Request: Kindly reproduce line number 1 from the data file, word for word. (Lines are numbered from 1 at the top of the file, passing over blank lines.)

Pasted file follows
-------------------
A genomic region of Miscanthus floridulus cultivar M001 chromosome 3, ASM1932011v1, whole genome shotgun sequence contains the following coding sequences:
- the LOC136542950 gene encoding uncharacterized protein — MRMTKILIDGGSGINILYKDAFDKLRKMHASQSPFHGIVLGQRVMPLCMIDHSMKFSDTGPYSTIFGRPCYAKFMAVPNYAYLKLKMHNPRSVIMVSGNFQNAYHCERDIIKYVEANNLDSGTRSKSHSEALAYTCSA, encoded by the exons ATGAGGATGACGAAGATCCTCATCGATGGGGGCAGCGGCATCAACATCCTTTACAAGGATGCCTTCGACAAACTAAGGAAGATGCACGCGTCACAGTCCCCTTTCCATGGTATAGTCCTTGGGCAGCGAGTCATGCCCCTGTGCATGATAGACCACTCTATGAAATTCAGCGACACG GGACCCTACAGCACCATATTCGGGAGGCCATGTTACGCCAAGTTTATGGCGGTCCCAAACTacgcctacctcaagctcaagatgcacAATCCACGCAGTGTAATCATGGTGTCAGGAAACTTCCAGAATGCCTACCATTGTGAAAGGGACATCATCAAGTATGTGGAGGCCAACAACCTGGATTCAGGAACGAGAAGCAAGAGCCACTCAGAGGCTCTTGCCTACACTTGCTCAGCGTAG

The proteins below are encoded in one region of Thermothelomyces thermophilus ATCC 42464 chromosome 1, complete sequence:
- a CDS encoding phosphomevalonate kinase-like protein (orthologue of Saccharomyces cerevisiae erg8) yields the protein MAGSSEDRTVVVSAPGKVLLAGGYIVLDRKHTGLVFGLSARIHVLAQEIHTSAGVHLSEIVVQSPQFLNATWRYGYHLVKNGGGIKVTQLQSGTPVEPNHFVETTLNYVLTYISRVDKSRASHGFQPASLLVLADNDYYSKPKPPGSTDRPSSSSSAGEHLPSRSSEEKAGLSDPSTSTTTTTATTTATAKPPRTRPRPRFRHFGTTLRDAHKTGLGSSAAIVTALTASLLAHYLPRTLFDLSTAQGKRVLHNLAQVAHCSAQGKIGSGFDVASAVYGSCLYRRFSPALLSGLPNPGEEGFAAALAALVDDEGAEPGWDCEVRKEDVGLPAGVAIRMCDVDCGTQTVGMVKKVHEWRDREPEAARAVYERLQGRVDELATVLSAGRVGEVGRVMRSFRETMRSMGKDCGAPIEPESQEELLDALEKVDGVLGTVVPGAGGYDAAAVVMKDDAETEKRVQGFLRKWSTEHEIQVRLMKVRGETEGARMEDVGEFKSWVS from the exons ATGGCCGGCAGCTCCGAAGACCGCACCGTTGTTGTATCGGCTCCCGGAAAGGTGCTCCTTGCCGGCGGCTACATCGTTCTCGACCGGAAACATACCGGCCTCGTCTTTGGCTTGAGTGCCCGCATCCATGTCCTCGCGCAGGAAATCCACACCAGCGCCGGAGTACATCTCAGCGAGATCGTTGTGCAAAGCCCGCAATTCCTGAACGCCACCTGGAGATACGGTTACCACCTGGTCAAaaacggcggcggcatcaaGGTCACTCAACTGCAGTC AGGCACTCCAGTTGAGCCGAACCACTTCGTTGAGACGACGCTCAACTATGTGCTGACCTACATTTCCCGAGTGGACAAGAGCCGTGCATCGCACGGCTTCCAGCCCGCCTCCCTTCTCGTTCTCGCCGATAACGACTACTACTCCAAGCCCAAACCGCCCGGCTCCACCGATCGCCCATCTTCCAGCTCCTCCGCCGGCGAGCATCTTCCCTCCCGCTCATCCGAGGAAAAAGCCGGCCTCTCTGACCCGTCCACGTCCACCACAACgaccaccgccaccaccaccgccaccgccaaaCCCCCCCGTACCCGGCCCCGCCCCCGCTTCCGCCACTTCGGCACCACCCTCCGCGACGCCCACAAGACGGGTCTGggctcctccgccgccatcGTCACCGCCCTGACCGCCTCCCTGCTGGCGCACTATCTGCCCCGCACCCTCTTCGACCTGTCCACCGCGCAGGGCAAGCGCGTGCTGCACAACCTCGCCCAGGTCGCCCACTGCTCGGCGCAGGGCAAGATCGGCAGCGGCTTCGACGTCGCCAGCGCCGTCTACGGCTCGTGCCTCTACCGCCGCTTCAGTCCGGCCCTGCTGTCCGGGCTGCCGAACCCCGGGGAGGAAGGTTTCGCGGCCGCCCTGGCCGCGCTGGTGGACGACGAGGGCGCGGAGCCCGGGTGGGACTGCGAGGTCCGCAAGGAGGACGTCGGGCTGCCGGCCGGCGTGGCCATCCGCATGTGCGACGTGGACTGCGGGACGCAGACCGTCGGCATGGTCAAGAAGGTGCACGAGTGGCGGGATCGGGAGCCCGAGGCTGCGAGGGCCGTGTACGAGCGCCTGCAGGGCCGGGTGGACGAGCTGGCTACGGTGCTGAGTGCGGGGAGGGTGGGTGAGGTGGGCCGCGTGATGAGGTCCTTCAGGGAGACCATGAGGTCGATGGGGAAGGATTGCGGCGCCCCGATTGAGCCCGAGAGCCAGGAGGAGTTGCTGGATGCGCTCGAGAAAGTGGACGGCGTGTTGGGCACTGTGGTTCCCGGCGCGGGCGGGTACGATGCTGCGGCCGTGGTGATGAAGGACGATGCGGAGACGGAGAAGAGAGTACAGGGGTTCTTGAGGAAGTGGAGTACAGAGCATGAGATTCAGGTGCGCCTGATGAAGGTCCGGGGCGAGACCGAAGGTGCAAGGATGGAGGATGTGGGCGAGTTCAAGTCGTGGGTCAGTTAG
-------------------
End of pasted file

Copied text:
A genomic region of Miscanthus floridulus cultivar M001 chromosome 3, ASM1932011v1, whole genome shotgun sequence contains the following coding sequences: